An undercover exploration of the world of evangelicals, offering an extraordinary behind-the-scenes look at the faithfulEver since evangelical Christians rose to national prominence, mainstream America has tracked their every move with a nervous eye. But in spite of this vigilance, our understanding hasn't gone beyond the caricatures. Who are evangelicals, really? What are they like in private, and what do they want? Is it possible that beneath the differences in culture and language, church and party, we might share with them some common purpose?To find out, Gina Welch, a young secular Jew from Berkeley, joined Jerry Falwell's Thomas Road Baptist Church. Over the course of nearly two years, Welch immersed herself in the life and language of the devout: she learned to interpret the world like an evangelical, weathered the death of Falwell, and embarked on a mission trip to Alaska intended to save one hundred souls. Alive to the meaning behind the music and the mind behind the slogans, Welch recognized the allure of evangelicalism, even for the godless, realizing that the congregation met needs and answered questions she didn't know she had. What emerges is a riveting account of a skeptic's transformation from uninformed cynicism to compassionate understanding, and a rare view of how evangelicals see themselves. Revealing their generosity and hopefulness, as well as their prejudice and exceptionalism, "In the Land of Believers" is a call for comprehending, rather than dismissing, the impassioned believers who have become so central a force in American life.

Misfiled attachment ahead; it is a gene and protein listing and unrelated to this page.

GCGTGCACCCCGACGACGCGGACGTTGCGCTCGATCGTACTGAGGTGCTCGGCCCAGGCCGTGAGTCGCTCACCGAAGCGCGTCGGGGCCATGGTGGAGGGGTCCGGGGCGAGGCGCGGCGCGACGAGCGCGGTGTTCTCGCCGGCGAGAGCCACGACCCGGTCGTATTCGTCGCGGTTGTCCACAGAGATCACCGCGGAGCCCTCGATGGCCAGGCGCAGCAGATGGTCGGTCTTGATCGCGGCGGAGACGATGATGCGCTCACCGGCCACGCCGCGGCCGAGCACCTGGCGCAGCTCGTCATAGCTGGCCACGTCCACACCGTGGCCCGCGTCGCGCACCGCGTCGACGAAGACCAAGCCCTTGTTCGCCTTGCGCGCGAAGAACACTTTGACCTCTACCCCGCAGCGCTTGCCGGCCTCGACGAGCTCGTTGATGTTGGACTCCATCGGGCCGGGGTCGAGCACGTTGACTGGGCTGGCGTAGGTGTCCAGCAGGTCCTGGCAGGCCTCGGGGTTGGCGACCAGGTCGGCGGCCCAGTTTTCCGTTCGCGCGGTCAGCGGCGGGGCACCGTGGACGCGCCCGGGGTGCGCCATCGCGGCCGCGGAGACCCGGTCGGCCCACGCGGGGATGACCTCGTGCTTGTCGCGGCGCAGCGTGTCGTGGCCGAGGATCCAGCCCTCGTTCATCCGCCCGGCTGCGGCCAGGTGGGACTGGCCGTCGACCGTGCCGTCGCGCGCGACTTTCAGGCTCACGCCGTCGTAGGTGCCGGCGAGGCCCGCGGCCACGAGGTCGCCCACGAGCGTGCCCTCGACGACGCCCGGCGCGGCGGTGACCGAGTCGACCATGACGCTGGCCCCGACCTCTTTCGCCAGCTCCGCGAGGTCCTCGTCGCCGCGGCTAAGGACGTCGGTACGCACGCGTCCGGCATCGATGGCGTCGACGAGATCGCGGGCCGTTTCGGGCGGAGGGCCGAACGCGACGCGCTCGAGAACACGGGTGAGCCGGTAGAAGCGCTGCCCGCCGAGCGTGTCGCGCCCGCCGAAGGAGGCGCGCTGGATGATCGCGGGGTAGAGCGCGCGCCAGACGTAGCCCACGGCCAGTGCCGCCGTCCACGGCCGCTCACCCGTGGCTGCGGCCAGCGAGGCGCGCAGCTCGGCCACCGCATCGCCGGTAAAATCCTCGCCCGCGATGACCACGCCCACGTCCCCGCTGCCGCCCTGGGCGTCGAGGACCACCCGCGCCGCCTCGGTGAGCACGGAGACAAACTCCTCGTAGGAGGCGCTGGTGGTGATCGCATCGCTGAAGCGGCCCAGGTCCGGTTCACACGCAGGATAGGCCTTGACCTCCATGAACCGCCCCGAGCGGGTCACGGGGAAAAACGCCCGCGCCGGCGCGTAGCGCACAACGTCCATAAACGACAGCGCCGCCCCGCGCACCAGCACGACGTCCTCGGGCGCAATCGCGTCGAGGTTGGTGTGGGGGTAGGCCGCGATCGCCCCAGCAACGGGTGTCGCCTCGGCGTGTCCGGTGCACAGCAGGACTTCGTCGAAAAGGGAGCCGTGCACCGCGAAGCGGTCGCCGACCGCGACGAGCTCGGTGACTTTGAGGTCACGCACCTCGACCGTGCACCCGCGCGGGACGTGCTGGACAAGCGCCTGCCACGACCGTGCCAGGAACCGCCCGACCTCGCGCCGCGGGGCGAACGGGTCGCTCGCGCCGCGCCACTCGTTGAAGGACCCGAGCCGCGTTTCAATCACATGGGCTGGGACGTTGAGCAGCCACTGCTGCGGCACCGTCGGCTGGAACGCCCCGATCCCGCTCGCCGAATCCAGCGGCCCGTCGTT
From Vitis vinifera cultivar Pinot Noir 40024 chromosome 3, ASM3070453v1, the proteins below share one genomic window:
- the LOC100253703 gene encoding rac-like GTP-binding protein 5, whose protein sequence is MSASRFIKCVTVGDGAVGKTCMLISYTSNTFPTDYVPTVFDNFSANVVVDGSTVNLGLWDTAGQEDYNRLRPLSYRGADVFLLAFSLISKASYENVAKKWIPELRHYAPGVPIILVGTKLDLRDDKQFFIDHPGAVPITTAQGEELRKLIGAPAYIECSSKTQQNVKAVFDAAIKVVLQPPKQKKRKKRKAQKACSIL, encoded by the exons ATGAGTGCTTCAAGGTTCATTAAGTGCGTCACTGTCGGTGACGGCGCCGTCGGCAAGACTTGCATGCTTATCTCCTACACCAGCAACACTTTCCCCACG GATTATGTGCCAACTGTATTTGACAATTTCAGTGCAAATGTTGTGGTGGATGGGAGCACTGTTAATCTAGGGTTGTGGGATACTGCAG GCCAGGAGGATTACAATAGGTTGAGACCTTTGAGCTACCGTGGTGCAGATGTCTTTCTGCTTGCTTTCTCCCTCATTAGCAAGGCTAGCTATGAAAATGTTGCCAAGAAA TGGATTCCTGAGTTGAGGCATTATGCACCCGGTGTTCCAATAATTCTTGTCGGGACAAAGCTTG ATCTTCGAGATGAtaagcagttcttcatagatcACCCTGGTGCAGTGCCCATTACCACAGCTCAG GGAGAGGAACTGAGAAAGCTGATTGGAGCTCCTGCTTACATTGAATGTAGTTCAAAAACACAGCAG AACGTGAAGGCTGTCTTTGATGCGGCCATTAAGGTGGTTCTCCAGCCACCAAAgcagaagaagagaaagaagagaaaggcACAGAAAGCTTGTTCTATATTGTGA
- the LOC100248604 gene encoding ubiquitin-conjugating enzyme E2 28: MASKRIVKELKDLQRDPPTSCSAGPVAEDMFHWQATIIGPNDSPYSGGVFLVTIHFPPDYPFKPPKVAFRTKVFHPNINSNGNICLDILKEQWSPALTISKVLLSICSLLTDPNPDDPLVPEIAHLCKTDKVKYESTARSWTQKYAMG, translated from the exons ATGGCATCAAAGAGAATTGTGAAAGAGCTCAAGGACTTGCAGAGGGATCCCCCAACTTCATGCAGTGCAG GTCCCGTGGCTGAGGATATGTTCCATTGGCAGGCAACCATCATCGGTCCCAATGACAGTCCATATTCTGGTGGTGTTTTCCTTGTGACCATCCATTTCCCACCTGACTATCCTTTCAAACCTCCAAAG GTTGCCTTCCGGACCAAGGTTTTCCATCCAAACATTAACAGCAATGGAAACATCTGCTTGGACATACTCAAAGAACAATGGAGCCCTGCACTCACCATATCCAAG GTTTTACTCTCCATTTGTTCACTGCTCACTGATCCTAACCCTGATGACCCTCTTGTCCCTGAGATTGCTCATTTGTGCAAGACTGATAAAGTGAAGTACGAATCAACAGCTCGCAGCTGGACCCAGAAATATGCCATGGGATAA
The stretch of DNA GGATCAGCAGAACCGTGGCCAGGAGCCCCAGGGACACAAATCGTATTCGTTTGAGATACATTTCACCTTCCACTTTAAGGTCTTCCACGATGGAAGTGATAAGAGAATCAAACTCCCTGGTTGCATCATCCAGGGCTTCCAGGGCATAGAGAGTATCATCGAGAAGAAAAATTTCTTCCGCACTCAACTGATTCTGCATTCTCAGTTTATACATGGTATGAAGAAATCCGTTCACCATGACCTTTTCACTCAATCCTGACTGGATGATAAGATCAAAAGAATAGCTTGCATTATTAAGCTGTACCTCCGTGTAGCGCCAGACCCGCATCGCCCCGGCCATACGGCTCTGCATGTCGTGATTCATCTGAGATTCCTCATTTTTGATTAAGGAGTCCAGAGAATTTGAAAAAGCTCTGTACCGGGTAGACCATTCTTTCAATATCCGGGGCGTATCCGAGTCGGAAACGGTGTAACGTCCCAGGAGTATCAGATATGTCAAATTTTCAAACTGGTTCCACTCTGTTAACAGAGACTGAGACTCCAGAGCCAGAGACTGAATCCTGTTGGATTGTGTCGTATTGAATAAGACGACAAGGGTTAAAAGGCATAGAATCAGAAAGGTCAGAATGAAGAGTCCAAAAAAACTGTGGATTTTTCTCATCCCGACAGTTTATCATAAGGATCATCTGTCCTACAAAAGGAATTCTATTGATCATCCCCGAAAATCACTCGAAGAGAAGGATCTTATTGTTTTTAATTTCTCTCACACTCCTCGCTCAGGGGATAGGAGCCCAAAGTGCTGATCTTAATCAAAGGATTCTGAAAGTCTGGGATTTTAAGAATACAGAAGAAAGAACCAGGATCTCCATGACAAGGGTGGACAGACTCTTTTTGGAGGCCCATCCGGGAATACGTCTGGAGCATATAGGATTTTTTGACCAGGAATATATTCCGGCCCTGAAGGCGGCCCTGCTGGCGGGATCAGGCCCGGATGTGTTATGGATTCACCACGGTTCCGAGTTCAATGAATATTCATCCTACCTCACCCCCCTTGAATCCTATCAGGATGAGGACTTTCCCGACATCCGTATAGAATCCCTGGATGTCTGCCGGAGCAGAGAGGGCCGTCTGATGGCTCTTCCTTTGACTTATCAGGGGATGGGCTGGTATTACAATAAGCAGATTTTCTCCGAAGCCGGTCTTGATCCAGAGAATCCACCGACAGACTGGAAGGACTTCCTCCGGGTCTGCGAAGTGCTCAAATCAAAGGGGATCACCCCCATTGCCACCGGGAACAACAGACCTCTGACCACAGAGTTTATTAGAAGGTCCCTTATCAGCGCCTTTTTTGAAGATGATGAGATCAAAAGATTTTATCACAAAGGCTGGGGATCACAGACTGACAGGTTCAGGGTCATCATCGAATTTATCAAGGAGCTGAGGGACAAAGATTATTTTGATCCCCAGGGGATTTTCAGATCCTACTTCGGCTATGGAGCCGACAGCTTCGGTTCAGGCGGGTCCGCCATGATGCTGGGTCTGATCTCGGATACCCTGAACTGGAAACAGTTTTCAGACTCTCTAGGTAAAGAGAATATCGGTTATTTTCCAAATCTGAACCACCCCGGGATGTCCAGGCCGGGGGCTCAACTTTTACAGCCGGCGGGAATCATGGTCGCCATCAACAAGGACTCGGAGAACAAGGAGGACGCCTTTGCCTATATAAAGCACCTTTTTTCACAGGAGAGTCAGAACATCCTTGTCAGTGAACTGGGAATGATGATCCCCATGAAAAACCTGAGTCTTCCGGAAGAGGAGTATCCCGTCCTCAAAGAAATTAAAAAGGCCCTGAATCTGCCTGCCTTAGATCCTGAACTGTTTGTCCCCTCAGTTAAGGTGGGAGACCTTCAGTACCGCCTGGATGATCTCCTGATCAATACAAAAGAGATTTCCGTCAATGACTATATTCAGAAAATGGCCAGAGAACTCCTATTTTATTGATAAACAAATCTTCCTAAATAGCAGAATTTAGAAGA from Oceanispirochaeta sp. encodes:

Gina Welch, a 2001 graduate of Yale University, teaches English at George Washington University. Her writing has previously appeared in "Meridian," "Time Out New York," and "Playboy." This is her first book.